Today marks the 180th birthday of Sir Willian Henry Perkin and apart from mauveine, he is also known for aniline dye and Perkin triangle.
Perkin's timing was remarkable as the textile industry was at a high. Born in England on March 12, 1838, Perkin was 18 when he quite accidentally discovered the mauveine while cleaning a dark much from a beaker after a failed experiment. Perkin's discovery made the colour easily available to the masses.
Hence the people wearing purple in the Google Doodle, a color too expensive for most people to wear, he made accessible to nearly all.
The chemist was honored Monday with a Google Doodle on the homepage of the search engine. The letters of the word "Google" trail through the crowd nearly like a ribbon.
The reach of today's Doodle is limited to the United States, west coast of South America, the UK and a few other European countries, India, Japan and Indonesia.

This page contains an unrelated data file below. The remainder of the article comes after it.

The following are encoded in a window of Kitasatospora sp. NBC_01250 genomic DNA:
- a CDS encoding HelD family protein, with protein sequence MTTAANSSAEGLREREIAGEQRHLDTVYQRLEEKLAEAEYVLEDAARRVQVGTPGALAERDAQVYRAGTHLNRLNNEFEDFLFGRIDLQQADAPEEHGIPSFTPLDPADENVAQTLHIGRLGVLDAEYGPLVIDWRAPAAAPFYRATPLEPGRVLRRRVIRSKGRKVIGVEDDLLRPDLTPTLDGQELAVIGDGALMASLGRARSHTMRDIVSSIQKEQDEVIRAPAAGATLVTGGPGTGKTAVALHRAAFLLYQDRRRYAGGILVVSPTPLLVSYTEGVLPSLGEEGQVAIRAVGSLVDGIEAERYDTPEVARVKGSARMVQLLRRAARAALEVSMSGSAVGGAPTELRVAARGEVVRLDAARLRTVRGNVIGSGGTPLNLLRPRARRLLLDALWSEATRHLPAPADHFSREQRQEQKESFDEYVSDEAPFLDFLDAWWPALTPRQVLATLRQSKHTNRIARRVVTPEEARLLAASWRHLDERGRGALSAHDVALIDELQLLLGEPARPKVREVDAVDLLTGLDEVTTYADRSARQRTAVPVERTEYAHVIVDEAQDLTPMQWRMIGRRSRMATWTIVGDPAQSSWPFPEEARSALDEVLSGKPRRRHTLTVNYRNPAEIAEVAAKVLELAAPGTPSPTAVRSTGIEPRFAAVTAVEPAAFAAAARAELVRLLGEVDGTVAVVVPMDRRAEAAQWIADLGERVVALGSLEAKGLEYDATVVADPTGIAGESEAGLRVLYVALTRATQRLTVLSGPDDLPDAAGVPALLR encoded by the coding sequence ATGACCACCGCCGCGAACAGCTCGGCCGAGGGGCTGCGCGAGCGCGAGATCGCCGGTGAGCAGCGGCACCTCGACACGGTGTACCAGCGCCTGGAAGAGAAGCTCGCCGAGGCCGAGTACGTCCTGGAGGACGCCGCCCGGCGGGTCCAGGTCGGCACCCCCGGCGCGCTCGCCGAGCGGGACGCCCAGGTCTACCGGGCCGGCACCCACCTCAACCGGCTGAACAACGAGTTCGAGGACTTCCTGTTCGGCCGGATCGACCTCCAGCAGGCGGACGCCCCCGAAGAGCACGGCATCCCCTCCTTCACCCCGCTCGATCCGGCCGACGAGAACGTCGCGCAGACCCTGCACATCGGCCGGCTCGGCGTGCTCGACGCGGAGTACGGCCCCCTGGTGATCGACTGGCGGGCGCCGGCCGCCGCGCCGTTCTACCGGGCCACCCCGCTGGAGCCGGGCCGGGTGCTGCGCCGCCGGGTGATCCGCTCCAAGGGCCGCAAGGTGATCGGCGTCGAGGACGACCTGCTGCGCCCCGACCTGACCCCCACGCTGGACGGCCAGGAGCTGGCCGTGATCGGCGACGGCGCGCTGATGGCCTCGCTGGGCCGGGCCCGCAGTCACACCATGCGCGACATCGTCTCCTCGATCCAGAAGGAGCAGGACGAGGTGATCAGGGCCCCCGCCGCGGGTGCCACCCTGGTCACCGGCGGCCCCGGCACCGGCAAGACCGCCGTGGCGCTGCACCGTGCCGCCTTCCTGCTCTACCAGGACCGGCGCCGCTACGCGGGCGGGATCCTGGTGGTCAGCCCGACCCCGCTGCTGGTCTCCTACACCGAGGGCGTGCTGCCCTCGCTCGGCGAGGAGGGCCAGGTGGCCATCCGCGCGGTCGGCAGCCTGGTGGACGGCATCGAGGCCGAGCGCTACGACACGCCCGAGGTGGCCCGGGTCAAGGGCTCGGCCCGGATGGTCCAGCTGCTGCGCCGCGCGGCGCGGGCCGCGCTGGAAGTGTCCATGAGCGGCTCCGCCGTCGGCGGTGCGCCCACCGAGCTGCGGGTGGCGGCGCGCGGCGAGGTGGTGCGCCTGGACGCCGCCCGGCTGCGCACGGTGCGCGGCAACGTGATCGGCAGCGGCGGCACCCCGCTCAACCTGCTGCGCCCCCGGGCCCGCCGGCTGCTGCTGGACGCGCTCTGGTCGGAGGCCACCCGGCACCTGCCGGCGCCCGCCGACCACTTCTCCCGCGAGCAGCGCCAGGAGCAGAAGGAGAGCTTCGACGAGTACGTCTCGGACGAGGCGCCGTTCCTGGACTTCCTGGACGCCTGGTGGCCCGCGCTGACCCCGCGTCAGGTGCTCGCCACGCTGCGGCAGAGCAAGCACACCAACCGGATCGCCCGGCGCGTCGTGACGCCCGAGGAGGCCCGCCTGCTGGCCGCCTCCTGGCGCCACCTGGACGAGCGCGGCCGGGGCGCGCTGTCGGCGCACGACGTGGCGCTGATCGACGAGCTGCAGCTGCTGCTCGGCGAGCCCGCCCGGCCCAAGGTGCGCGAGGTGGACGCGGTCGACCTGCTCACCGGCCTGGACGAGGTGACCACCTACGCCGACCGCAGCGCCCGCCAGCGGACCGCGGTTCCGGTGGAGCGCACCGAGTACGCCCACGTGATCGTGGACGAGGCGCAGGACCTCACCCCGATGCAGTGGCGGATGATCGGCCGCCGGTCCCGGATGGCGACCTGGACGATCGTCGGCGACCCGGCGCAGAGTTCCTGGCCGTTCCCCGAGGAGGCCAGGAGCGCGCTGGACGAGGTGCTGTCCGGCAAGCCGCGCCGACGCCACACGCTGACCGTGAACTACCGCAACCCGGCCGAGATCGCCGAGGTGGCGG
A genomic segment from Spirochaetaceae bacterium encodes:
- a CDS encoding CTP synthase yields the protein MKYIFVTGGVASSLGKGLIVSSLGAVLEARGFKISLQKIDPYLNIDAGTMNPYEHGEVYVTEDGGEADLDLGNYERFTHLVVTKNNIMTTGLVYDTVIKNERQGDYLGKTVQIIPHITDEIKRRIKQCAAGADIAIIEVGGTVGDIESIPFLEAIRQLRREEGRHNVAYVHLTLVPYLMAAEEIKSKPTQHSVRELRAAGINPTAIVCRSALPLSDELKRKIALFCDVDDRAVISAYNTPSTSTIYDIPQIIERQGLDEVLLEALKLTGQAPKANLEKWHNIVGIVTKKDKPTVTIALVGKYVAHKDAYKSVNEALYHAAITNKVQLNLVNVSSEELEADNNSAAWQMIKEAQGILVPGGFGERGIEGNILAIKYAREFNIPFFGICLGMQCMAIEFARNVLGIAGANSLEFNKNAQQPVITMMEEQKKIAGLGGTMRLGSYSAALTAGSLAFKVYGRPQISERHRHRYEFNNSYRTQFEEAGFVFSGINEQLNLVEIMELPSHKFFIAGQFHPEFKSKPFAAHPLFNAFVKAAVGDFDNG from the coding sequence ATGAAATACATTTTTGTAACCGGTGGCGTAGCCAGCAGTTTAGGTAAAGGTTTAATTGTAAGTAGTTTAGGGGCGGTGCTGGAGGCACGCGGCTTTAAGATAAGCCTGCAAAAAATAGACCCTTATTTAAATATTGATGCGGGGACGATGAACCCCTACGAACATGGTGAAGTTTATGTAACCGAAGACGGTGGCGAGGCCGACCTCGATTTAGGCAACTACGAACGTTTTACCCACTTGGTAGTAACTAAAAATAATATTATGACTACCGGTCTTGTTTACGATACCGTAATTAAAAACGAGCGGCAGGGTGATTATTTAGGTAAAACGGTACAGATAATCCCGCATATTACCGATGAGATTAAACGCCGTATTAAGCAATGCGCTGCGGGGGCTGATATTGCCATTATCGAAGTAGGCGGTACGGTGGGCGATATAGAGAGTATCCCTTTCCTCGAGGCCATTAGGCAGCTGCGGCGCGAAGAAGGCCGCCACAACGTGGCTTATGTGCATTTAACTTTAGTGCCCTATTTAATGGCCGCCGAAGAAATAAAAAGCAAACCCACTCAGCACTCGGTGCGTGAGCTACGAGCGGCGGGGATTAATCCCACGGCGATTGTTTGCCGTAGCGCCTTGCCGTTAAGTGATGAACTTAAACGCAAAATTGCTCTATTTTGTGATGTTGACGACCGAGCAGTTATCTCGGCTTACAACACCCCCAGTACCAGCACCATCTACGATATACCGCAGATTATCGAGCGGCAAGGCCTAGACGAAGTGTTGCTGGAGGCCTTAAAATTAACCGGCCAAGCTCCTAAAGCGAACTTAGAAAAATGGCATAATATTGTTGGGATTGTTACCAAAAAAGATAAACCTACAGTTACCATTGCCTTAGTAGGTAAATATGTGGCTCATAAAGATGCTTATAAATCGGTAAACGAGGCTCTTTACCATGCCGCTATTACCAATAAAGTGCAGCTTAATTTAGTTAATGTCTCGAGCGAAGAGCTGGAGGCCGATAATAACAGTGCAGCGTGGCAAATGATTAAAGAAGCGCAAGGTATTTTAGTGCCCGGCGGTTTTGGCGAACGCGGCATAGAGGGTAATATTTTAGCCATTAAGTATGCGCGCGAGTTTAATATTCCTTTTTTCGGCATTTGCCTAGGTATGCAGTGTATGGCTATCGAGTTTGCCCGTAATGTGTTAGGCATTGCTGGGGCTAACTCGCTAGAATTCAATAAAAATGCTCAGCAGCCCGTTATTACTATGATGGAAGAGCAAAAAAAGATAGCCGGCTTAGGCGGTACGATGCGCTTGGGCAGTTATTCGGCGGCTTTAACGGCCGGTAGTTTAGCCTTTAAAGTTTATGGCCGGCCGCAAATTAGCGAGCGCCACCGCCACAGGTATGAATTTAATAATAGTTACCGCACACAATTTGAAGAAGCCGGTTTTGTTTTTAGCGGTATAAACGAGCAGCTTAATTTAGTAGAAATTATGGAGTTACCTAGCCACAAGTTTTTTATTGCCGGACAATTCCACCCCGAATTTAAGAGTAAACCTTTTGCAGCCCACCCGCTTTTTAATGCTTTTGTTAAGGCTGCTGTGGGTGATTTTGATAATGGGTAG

Google honoured British chemist Sir William Henry Perkin with a doodle on what would have been his 180th birthday.
Soon after that, more aniline dyes were discovered - some by Perkin himself - and factories sprung up all over Europe.
Wealthy and successful from his stint in manufacturing, Perkin eventually returned to laboratory research. It was there that Perkin started trying to synthesise quinine which was used for the treatment of malaria.
According to the Google, after the discovery, "he focused on the patenting, manufacturing, and commercialization of this purple dye, which he named "mauveine".
Queen Victoria herself wore a mauveine-dyed gown to the Royal Exhibition of 1862, making Perkin's invention a huge hit.
A school founded in Perkin's name can be found in Greenford, Middlesex and the uniform is mauve in tribute to his eye-popping finding.